Objectives: The aim of this research was to evaluate kinetics and extent of myocardial contrast enhancement (CE) in comparison with single-photon emission computed tomography (SPECT) early after acute myocardial infarction (AMI).
Background: Quantification of infarct size serves as a surrogate end point in evaluating new therapies of AMI. Contrast-enhanced magnetic resonance imaging (CeMRI) of the myocardium is a promising new method for identification of irreversible tissue injury.
Methods: A total of 33 patients were examined by CeMRI and SPECT 7 +/- 2 days after AMI and successful coronary intervention. After gadolinium-diethylenetraimine pentaacetic acid injection (0.2 mmol/kg), continuous short-axis slices of the left ventricle (LV) were acquired every 7 min up to 42 min using different inversion times (TI). Myocardial CE at each imaging time point was quantified and compared with corresponding SPECT perfusion defect.
Results: All patients showed myocardial CE in the infarct region. A constant TI for CeMRI resulted in a decrease of signal intensity and extent of CE on late acquisitions. With TI adjustment, infarct image intensity peaked at 21 min with a contrast of 478% of remote myocardium and remained at this level up to 42 min after contrast injection (437%); CE extent was stable over time and agreed well with SPECT within an average difference of 3% of the LV myocardium, yielding the best correlation at 28 min (r = 0.86).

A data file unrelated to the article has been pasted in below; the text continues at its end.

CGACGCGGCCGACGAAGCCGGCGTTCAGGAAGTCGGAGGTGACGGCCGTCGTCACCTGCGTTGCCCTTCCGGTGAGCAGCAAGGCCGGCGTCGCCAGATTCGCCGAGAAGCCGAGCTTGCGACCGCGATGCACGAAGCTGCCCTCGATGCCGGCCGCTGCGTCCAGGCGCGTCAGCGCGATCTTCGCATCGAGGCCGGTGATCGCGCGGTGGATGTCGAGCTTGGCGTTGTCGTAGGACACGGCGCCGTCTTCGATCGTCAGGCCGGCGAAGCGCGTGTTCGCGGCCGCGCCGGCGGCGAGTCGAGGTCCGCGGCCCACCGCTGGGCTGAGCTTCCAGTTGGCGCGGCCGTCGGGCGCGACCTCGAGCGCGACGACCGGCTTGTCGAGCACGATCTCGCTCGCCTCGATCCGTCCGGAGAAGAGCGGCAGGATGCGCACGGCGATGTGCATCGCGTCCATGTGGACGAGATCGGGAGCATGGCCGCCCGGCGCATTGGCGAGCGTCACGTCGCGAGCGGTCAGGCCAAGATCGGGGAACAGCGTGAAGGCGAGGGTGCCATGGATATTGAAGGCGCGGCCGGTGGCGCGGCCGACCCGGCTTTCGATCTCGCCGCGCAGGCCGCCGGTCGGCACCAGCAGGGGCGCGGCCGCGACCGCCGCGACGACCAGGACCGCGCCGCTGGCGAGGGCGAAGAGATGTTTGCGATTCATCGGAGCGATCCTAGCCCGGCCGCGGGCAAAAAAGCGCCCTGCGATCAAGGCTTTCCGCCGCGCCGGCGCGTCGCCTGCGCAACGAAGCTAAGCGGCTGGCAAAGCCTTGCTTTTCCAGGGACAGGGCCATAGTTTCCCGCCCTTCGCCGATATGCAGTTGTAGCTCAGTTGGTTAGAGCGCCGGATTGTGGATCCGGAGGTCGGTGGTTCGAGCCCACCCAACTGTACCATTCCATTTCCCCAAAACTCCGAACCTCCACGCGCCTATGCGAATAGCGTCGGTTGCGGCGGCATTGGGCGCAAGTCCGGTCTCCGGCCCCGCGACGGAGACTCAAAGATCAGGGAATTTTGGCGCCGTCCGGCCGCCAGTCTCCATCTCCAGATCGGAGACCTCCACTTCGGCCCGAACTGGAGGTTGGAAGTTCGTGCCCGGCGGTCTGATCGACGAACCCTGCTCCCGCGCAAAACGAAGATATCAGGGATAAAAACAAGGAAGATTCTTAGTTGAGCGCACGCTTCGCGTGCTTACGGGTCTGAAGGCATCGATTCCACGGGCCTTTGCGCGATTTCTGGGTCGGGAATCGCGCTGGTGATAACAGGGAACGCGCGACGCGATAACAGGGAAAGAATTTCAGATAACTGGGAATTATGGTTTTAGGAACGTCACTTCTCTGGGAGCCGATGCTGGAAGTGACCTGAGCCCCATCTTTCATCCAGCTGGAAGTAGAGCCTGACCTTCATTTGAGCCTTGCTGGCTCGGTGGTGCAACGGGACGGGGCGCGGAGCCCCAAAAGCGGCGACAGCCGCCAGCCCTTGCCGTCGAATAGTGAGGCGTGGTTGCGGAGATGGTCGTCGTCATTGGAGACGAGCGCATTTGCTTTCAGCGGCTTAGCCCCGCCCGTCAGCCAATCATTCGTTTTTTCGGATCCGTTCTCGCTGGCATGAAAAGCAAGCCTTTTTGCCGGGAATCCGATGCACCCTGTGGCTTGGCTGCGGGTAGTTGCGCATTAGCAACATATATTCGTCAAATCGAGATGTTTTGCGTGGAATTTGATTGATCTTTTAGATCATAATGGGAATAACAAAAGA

Conclusions: In patients after AMI and successful reperfusion, CE is stable over time and matches well with SPECT perfusion defect; CeMRI under standardized conditions can accurately assess myocardial infarct size in vivo and may be attractive for serving as a surrogate end point early after AMI.